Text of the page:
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In recent years, newly-discovered sources confirm that J.S. Bach studied with Böhm between 1700 and 1702, when the latter was organist and director of music at the Johannis Church, Lüneburg. Previously, Böhm had spent most of the 1690s in Hamburg, where Arp Schnitger had recently completed his monumental four-manual organs in the Nicolai and Jacobi churches. For this recording, Hans Davidsson plays on the now famous Schnitger-style organ, tuned at A465 and quarter-comma meantone temperament, the result of a research project at GOArt, University of Gothenburg. No autographs of Böhm’s music survive, and most of his extant music, consisting of praeludia and chorale-based works, stems from central German sources, most likely transmitted initially by Bach. This first ‘complete’ recording is research-based, involving a critical study of all manuscripts and editions, and informed by north German and French performance practices. Davidsson’s playing is rhetorical and colourful, making the most of the plethora of wonderful tonal combinations available on Schnitger organs. Some of the praeludia differ markedly from the established editions, suggesting that the music is far from ‘fixed’. Unfortunately, details of the organ and the registrations (advertised in the liner notes as ‘on-line’) were not available at the time of writing.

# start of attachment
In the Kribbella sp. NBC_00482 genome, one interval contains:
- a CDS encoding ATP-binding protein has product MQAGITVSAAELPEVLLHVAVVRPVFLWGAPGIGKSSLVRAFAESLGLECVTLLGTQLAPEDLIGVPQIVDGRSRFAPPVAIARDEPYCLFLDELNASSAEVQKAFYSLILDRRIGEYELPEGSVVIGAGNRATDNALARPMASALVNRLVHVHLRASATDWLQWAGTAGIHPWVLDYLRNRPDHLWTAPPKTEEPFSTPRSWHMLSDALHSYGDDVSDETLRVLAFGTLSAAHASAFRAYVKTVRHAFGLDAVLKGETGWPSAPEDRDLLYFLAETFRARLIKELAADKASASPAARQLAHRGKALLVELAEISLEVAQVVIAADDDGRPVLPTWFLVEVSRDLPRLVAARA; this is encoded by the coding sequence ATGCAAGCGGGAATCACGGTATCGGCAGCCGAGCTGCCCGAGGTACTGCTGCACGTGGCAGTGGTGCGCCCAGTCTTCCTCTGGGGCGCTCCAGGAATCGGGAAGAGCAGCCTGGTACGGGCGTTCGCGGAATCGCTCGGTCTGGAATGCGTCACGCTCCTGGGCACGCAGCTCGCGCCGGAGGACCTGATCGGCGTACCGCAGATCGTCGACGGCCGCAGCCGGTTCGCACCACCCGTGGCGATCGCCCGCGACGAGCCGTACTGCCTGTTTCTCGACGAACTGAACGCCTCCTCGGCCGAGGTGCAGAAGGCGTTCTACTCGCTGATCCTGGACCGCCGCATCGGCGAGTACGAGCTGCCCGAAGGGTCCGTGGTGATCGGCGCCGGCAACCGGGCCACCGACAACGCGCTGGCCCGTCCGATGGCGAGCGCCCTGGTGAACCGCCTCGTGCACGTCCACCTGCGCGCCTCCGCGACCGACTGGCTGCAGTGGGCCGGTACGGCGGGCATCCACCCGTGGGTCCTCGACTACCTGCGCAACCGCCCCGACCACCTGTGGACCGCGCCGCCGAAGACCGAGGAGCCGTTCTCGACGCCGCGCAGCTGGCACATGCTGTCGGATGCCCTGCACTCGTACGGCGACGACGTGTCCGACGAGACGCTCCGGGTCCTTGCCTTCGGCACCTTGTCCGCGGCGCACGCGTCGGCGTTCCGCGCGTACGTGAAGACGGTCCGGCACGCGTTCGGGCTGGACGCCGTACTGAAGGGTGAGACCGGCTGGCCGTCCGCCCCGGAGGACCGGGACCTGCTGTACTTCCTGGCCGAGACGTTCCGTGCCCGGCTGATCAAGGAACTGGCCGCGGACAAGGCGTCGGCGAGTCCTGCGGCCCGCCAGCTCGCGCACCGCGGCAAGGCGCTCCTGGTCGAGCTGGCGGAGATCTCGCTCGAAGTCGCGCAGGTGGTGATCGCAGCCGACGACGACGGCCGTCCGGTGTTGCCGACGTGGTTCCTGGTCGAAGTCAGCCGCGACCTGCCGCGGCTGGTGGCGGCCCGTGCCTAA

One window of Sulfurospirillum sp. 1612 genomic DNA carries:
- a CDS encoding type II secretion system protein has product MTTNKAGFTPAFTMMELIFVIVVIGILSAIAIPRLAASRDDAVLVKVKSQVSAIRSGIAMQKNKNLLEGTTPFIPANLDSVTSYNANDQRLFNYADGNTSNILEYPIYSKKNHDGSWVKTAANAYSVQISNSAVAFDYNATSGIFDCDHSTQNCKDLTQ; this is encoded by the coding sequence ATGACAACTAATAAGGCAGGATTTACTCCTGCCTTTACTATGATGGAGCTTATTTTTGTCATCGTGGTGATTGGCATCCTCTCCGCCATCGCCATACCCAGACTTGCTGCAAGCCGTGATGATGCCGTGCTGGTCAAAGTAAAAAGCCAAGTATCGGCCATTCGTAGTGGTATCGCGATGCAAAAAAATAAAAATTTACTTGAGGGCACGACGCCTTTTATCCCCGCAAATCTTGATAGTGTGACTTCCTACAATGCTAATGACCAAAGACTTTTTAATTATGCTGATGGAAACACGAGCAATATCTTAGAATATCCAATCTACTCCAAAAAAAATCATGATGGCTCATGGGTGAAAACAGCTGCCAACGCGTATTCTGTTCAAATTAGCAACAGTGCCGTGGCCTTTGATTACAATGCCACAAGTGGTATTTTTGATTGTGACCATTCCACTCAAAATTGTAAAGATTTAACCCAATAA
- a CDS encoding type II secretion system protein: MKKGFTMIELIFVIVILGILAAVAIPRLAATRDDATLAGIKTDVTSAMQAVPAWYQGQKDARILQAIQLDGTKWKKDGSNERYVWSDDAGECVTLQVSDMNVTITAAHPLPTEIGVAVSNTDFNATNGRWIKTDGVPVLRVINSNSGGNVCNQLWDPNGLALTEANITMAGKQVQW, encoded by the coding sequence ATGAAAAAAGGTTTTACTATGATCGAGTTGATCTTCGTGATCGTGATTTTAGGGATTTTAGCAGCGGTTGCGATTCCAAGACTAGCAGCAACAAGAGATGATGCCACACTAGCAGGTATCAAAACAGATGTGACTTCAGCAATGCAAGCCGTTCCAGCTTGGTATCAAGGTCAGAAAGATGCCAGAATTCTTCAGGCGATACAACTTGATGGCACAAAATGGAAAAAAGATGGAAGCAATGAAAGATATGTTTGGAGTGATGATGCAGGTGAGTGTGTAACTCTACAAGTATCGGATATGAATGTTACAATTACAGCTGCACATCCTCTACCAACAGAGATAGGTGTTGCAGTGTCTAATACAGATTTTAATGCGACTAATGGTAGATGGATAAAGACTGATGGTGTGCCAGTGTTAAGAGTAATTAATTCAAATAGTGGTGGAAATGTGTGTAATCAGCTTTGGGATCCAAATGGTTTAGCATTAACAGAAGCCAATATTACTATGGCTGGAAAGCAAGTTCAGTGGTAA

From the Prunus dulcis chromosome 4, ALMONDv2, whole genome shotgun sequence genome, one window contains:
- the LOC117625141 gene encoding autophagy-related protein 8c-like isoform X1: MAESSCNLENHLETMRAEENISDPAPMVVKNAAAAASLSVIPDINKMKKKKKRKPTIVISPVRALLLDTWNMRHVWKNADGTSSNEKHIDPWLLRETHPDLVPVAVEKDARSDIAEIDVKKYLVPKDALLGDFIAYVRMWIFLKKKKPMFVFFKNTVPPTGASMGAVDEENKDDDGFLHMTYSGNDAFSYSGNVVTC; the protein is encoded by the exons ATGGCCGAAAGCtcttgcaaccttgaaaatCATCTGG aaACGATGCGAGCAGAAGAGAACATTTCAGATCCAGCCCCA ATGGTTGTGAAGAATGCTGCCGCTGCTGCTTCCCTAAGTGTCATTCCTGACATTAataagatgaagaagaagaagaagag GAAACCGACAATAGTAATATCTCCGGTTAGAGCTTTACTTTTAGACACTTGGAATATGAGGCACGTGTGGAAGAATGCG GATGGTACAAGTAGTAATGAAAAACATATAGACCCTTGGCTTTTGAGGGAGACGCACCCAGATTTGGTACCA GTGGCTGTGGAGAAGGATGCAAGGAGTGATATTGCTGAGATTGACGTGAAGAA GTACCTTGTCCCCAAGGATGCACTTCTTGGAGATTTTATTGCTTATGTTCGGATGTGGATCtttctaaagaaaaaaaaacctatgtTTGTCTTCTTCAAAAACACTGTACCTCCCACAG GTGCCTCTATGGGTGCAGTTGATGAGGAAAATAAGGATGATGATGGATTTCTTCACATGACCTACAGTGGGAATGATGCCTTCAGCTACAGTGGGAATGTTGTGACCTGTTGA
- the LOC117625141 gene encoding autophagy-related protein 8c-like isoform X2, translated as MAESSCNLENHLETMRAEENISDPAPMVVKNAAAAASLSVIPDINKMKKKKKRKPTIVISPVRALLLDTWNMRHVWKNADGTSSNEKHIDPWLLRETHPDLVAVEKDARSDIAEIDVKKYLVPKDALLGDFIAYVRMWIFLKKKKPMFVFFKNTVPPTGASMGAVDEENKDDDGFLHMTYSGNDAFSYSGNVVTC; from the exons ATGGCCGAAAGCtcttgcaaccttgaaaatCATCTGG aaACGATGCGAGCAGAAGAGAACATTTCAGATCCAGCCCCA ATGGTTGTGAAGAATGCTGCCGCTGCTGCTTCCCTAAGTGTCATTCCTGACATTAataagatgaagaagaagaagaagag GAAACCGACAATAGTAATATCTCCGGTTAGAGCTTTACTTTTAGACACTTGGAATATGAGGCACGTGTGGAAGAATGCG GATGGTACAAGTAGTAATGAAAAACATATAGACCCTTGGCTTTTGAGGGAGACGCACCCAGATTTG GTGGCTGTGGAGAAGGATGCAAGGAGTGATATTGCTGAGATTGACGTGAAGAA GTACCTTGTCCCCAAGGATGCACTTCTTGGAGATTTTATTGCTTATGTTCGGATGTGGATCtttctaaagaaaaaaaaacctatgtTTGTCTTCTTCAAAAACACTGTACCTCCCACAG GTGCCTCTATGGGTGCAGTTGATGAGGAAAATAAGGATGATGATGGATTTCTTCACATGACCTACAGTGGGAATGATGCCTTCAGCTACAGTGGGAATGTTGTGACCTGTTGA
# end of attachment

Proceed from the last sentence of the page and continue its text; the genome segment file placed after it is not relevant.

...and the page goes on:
DAVID PONSFORD Read the full review on Agora Classica


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